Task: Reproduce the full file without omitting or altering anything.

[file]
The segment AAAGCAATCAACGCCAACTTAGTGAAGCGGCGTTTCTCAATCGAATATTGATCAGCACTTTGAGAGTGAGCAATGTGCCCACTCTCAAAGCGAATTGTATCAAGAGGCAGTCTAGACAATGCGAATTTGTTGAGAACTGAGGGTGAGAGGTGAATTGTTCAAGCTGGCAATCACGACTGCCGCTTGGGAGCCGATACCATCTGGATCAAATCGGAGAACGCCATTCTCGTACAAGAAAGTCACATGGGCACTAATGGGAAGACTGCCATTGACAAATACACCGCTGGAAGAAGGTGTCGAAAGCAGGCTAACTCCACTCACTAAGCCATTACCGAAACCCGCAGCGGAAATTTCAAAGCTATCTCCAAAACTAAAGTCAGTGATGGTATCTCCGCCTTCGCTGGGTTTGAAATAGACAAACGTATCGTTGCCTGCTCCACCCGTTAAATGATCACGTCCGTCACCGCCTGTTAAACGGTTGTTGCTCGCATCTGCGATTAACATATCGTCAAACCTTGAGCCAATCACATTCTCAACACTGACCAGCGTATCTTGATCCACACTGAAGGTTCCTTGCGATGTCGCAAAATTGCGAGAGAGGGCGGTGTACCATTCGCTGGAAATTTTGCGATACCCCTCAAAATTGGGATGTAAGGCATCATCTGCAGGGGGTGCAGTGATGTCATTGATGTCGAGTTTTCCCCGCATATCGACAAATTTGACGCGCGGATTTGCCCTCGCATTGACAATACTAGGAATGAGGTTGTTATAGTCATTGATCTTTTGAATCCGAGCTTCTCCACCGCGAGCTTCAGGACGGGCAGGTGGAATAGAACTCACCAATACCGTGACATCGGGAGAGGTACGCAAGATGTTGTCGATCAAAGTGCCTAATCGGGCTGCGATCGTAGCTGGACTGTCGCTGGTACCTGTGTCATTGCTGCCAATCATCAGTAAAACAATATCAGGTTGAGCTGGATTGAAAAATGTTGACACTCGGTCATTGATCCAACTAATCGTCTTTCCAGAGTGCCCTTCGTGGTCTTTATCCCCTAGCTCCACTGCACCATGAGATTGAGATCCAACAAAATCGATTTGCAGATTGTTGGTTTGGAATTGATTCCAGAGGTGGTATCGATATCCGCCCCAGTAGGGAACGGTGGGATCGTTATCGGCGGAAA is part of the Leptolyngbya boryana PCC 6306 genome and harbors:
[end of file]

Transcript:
The segment AAAGCAATCAACGCCAACTTAGTGAAGCGGCGTTTCTCAATCGAATATTGATCAGCACTTTGAGAGTGAGCAATGTGCCCACTCTCAAAGCGAATTGTATCAAGAGGCAGTCTAGACAATGCGAATTTGTTGAGAACTGAGGGTGAGAGGTGAATTGTTCAAGCTGGCAATCACGACTGCCGCTTGGGAGCCGATACCATCTGGATCAAATCGGAGAACGCCATTCTCGTACAAGAAAGTCACATGGGCACTAATGGGAAGACTGCCATTGACAAATACACCGCTGGAAGAAGGTGTCGAAAGCAGGCTAACTCCACTCACTAAGCCATTACCGAAACCCGCAGCGGAAATTTCAAAGCTATCTCCAAAACTAAAGTCAGTGATGGTATCTCCGCCTTCGCTGGGTTTGAAATAGACAAACGTATCGTTGCCTGCTCCACCCGTTAAATGATCACGTCCGTCACCGCCTGTTAAACGGTTGTTGCTCGCATCTGCGATTAACATATCGTCAAACCTTGAGCCAATCACATTCTCAACACTGACCAGCGTATCTTGATCCACACTGAAGGTTCCTTGCGATGTCGCAAAATTGCGAGAGAGGGCGGTGTACCATTCGCTGGAAATTTTGCGATACCCCTCAAAATTGGGATGTAAGGCATCATCTGCAGGGGGTGCAGTGATGTCATTGATGTCGAGTTTTCCCCGCATATCGACAAATTTGACGCGCGGATTTGCCCTCGCATTGACAATACTAGGAATGAGGTTGTTATAGTCATTGATCTTTTGAATCCGAGCTTCTCCACCGCGAGCTTCAGGACGGGCAGGTGGAATAGAACTCACCAATACCGTGACATCGGGAGAGGTACGCAAGATGTTGTCGATCAAAGTGCCTAATCGGGCTGCGATCGTAGCTGGACTGTCGCTGGTACCTGTGTCATTGCTGCCAATCATCAGTAAAACAATATCAGGTTGAGCTGGATTGAAAAATGTTGACACTCGGTCATTGATCCAACTAATCGTCTTTCCAGAGTGCCCTTCGTGGTCTTTATCCCCTAGCTCCACTGCACCATGAGATTGAGATCCAACAAAATCGATTTGCAGATTGTTGGTTTGGAATTGATTCCAGAGGTGGTATCGATATCCGCCCCAGTAGGGAACGGTGGGATCGTTATCGGCGGAAA is part of the Leptolyngbya boryana PCC 6306 genome and harbors: